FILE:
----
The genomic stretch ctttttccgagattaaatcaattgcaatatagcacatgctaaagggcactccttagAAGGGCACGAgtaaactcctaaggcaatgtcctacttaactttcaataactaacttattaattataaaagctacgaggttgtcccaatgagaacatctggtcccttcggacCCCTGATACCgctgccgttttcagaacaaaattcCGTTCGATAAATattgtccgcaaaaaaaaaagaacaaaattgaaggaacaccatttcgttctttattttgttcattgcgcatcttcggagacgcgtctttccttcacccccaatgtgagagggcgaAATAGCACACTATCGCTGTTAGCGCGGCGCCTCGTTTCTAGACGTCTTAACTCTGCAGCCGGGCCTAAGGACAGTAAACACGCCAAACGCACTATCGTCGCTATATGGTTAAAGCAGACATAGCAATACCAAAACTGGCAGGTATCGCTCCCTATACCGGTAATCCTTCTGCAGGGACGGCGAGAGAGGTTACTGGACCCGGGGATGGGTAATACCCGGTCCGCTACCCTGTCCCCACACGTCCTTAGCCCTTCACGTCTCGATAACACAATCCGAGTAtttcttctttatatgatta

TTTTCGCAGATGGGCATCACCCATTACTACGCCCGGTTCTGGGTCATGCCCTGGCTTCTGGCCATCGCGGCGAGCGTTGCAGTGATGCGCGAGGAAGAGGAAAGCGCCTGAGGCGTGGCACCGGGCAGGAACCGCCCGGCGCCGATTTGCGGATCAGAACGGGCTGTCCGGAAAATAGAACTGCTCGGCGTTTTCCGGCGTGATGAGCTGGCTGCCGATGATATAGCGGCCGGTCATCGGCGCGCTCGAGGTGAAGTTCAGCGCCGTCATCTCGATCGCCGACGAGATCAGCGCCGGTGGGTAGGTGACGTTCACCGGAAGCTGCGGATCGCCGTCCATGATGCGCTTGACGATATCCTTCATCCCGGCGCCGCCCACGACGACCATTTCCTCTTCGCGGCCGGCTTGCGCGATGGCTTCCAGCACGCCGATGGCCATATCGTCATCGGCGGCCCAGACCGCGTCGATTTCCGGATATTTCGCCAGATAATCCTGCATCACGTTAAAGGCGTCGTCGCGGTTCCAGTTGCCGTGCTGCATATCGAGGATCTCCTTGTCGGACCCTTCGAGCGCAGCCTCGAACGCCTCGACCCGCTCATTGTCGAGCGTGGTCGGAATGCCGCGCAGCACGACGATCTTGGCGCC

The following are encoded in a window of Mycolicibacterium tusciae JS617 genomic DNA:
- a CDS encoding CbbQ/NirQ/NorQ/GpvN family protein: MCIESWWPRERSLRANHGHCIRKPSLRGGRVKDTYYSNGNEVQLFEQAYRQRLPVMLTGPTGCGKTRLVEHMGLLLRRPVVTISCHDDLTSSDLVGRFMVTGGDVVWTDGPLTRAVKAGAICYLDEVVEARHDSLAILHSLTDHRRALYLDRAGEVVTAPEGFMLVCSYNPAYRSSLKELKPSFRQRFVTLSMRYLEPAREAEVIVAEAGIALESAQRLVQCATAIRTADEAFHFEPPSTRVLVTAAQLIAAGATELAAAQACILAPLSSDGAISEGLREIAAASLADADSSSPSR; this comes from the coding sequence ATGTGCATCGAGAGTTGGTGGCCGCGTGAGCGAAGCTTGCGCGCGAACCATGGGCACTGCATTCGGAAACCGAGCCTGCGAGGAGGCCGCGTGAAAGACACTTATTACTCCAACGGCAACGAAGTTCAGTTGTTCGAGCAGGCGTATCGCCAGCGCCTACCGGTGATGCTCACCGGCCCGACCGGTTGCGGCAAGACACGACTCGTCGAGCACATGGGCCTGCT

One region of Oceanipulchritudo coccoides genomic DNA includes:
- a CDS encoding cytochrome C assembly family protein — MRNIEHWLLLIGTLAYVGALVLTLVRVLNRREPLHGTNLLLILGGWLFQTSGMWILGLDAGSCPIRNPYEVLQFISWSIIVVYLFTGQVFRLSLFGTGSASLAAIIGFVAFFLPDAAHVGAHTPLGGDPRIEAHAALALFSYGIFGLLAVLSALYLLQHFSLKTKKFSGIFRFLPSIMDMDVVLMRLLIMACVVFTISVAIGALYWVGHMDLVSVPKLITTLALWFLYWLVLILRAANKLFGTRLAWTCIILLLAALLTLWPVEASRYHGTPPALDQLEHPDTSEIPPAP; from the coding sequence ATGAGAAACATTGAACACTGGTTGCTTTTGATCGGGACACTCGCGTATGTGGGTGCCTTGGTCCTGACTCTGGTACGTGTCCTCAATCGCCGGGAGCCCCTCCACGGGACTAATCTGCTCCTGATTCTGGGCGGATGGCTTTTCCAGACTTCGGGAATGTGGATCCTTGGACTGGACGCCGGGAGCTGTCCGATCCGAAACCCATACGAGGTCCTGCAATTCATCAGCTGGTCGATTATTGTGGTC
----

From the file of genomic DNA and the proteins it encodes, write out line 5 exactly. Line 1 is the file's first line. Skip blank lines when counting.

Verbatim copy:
One region of Oceanipulchritudo coccoides genomic DNA includes: